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- Blood on the blades: are thousands of dead bald eagles too high a price to pay for “clean” energy - April 14, 2022
Last week the U. S. Department of Justice released a statement announcing that they had sentenced ESI Energy for multiple violations and a “blatant disregard” of federal wildlife laws of the Migratory Bird Treaty Act (MBTA). In their guilty plea, ESI admitted to the killing of at lease 150 bald and golden eagles across 50 of its wind energy facilities since 2012, nearly all died of blunt force trauma attributable to the eagle being struck by a wind turbine blade.
The so-called “clean” energy company is a subsidiary of NextEra Energy and was fined $8 million by the DOJ or about $53,300 per dead eagle for their transgressions. It turns out that the fine and sentencing was NOT because they killed many dozens of our national symbol, but rather, that they killed them without first acquiring the necessary permits that would have legalized the slaughter.
Why would ESI simply fail to do the paperwork that is regularly a part of the process for permitting of wind facilities? The answer: money, and a lot of it.
The most egregious project was located in Converse County, Wyoming known as the Cedar Springs I, II and III wind power facilities. In the spring of 2019, the U.S. Fish and Wildlife Service (FWS) informed the company that Cedar Springs was expected to kill 44 golden eagles and 23 bald eagles over the first five years of operations and recommended that the “proposed wind facilities not be built.” Later that same year the USFS repeated their objection and recommended that, if the facility be built it should “implement seasonal curtailment during daylight hours.” Construction continued and no curtailment was employed.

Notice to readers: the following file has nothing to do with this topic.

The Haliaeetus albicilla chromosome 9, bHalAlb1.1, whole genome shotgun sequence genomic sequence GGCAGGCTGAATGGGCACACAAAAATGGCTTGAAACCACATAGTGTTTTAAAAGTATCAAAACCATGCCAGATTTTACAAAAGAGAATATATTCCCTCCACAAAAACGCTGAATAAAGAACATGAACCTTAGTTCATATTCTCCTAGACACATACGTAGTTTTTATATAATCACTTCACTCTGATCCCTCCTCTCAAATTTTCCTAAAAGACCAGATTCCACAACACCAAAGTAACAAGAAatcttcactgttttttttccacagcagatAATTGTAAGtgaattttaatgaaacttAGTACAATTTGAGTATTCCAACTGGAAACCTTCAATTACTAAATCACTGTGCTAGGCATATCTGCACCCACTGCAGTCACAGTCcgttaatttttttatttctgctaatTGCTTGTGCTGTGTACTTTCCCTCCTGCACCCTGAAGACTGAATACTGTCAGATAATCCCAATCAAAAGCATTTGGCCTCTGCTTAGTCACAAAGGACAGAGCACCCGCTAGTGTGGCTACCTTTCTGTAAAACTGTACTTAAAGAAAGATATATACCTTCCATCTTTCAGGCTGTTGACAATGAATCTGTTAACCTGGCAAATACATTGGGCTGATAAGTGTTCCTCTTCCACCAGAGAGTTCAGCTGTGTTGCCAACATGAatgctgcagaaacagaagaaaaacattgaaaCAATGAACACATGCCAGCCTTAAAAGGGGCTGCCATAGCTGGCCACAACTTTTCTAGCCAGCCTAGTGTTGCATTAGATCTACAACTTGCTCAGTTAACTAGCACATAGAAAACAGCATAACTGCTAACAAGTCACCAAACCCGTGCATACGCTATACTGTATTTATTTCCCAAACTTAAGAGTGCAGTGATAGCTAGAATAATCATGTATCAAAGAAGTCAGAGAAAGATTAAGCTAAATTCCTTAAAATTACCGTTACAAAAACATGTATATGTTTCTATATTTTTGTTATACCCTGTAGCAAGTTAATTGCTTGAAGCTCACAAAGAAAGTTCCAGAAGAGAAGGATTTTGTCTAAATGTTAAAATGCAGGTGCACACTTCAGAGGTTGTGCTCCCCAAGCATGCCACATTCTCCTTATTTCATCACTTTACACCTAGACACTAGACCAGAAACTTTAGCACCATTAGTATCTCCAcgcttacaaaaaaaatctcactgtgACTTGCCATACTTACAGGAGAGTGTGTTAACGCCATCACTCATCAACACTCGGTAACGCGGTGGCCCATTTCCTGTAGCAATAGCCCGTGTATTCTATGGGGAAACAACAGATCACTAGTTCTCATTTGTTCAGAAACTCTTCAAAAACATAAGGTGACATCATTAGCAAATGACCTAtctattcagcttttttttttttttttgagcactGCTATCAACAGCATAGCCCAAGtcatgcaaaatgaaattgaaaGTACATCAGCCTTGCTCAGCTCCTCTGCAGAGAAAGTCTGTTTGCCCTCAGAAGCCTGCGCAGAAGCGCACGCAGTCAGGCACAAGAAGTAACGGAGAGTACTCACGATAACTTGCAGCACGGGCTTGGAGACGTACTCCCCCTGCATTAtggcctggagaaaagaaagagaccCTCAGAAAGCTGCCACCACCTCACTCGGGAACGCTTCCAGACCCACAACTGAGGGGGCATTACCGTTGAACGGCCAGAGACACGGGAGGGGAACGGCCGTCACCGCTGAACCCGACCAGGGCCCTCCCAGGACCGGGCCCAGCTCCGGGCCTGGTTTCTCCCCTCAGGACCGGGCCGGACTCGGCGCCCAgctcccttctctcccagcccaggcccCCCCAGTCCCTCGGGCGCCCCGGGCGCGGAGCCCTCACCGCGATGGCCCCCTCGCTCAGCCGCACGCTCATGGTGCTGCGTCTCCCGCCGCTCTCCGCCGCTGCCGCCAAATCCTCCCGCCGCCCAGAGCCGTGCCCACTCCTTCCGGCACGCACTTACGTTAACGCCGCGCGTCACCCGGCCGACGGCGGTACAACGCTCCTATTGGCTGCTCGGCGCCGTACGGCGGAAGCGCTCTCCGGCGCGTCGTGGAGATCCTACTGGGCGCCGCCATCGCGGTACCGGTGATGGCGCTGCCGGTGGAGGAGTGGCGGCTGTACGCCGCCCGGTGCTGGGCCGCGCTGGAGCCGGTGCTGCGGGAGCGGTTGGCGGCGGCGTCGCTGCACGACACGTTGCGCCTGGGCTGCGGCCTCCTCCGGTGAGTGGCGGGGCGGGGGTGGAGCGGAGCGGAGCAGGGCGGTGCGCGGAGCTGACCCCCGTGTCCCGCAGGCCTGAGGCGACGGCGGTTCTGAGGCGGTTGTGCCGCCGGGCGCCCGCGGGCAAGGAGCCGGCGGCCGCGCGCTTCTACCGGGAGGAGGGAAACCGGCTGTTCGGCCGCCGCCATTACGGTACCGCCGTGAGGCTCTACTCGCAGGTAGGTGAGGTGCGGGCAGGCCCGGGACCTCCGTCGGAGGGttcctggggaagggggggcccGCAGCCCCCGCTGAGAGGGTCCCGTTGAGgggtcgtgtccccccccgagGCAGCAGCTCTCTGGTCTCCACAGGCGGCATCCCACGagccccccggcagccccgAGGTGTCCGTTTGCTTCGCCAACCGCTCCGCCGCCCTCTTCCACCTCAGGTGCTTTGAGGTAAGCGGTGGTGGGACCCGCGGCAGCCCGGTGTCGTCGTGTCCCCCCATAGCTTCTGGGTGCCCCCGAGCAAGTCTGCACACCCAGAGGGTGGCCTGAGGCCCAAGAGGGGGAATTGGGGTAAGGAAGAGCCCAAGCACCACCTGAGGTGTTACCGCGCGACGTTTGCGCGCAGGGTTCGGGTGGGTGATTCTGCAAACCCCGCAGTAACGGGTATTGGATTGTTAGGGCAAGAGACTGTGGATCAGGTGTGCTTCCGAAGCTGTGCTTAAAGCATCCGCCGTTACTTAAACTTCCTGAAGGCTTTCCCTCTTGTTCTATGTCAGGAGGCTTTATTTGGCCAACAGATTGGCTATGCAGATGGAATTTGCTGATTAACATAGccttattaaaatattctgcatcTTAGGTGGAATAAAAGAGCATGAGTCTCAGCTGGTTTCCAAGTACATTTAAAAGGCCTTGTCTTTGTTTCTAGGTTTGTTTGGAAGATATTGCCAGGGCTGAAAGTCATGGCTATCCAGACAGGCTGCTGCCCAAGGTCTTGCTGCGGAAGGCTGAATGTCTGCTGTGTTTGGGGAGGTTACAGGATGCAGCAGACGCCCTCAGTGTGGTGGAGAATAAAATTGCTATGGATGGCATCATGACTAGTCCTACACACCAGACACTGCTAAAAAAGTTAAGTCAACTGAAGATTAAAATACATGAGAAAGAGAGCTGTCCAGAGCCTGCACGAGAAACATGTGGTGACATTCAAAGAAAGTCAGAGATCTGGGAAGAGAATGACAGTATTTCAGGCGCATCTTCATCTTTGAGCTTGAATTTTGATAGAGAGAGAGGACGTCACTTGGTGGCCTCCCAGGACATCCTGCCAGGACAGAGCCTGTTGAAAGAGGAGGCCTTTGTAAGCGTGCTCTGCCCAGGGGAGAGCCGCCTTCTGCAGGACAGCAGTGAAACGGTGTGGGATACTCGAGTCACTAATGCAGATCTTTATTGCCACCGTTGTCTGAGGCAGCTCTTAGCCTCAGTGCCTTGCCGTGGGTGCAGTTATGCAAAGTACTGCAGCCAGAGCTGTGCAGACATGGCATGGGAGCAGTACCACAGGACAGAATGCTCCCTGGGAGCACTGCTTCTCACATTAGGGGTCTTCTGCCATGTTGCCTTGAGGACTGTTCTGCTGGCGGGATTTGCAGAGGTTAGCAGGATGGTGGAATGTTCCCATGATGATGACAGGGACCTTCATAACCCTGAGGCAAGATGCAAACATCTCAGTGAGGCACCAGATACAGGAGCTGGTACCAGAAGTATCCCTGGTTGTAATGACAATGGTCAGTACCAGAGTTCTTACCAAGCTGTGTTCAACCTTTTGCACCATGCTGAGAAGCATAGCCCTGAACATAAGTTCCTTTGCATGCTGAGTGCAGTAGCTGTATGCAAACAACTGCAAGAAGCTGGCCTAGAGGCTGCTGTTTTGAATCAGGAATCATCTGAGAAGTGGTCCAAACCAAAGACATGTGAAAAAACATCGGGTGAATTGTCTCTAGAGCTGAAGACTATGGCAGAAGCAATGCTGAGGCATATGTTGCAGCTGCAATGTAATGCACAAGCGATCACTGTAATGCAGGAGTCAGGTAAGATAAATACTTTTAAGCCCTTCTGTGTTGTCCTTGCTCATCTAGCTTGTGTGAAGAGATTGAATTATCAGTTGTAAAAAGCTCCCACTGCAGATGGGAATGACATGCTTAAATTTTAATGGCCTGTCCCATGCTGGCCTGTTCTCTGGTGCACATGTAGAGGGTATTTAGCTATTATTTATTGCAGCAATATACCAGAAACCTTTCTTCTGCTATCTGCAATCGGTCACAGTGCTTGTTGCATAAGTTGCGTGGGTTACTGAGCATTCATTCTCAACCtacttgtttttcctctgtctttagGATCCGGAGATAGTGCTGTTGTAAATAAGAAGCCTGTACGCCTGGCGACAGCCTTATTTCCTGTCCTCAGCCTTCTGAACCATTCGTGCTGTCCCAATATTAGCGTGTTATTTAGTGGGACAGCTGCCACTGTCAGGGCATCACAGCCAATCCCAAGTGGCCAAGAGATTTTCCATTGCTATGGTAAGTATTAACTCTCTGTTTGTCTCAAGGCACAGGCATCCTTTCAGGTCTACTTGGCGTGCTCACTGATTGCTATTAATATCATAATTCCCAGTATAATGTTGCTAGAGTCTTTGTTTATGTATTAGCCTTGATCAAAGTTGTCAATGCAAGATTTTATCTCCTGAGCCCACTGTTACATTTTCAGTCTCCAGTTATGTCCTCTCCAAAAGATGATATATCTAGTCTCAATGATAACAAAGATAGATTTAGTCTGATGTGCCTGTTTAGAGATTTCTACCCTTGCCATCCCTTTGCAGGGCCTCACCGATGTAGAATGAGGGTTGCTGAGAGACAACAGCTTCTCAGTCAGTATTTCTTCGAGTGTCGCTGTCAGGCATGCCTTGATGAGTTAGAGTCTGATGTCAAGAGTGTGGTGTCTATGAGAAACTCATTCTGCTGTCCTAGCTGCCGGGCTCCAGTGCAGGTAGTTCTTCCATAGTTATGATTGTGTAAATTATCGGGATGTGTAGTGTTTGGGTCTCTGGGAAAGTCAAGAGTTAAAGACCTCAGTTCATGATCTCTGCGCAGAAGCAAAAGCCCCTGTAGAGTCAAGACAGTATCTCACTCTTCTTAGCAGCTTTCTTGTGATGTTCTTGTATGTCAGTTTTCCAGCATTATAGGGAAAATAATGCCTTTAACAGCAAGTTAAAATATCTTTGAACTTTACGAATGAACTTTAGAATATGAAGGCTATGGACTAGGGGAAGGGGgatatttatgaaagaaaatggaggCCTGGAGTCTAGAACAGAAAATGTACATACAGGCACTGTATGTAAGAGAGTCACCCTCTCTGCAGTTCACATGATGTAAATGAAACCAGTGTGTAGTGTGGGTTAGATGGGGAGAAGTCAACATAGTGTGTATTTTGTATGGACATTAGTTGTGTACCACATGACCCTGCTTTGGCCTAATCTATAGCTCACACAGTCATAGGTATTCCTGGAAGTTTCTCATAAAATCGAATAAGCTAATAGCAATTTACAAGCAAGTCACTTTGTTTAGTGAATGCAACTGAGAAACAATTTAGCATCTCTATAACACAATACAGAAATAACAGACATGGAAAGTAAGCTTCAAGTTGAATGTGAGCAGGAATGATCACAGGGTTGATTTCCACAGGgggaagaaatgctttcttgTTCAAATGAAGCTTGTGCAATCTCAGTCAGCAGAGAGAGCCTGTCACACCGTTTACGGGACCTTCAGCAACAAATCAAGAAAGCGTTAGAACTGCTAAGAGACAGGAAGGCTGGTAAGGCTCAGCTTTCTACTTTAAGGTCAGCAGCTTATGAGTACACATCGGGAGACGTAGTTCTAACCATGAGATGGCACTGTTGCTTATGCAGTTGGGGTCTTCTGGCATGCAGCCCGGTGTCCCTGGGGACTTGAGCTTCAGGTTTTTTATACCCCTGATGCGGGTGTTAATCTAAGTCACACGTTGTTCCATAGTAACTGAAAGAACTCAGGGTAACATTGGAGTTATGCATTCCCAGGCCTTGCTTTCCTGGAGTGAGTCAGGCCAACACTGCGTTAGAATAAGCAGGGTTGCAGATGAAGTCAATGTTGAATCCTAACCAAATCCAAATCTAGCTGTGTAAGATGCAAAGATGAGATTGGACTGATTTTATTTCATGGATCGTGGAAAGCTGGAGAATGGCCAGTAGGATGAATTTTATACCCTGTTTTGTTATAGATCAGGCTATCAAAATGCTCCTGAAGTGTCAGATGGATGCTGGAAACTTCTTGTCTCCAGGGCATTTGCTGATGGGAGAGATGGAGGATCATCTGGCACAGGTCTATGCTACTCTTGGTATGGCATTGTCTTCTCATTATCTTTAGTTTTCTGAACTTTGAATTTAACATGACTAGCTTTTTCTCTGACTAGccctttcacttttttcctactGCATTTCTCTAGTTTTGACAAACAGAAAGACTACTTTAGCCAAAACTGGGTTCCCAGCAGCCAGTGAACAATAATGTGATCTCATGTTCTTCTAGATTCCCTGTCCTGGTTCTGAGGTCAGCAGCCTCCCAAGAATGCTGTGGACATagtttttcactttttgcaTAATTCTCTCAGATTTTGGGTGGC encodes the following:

According to DOJ, the company expedited construction “intended to meet, among other things, power purchase agreement commitments and qualifying deadlines for particular tax credit rates for renewable energy.” The DOJ press release further stated: “ESI and its affiliates received hundreds of millions of dollars in federal tax credits for generating electricity from wind power at facilities that it operated, knowing that multiple eagles would be killed and wounded without legal authorization.”
This $8 million settlement appears to be the cost of doing business for ESI in order for them to cash in on Big Wind green energy scam.
These eagles are much like inattentive drivers texting on their cell phones with their heads down and not looking up. The birds are looking for prey and unaware of the looming danger ahead until it is too late.
The legalized slaughter of eagles and other large birds of prey was legitimized under the Obama administration and continues today. At the time, it was estimated that nearly 600,000 birds of all types were killed by the much smaller wind footprint at that time, including 83,000 hunting birds such as hawks, falcons and eagles.
Unknown to most citizens is the fact that the FWS has established a “take limit” for wind energy companies to kill bald eagles. This would be similar to a bag-limit if you are a hunter, but don’t you dare, as you are not of the protected class and would be subject a maximum fine of $250,000 or two years of imprisonment for a felony conviction. FWS regularly imposes fines on oil companies and on electric transmission firms for inadvertent deaths of bald eagles, all the while giving its seal of approval to eagle carnage on a grand scale.
The FWS bald eagle take limits were revised February, 2022 and approved a more than four-fold increase in the legalized slaughter.
Figure 1 – U.S. Fish and Wildlife Service take limits for bald eagles (revised February 8, 2022)
Those promoting the flawed idea that a complete transition from fossil fuels to an economy driven solely by wind and solar need to ask themselves “At what cost?”
This commentary was first published at Human Events April 11, 2022.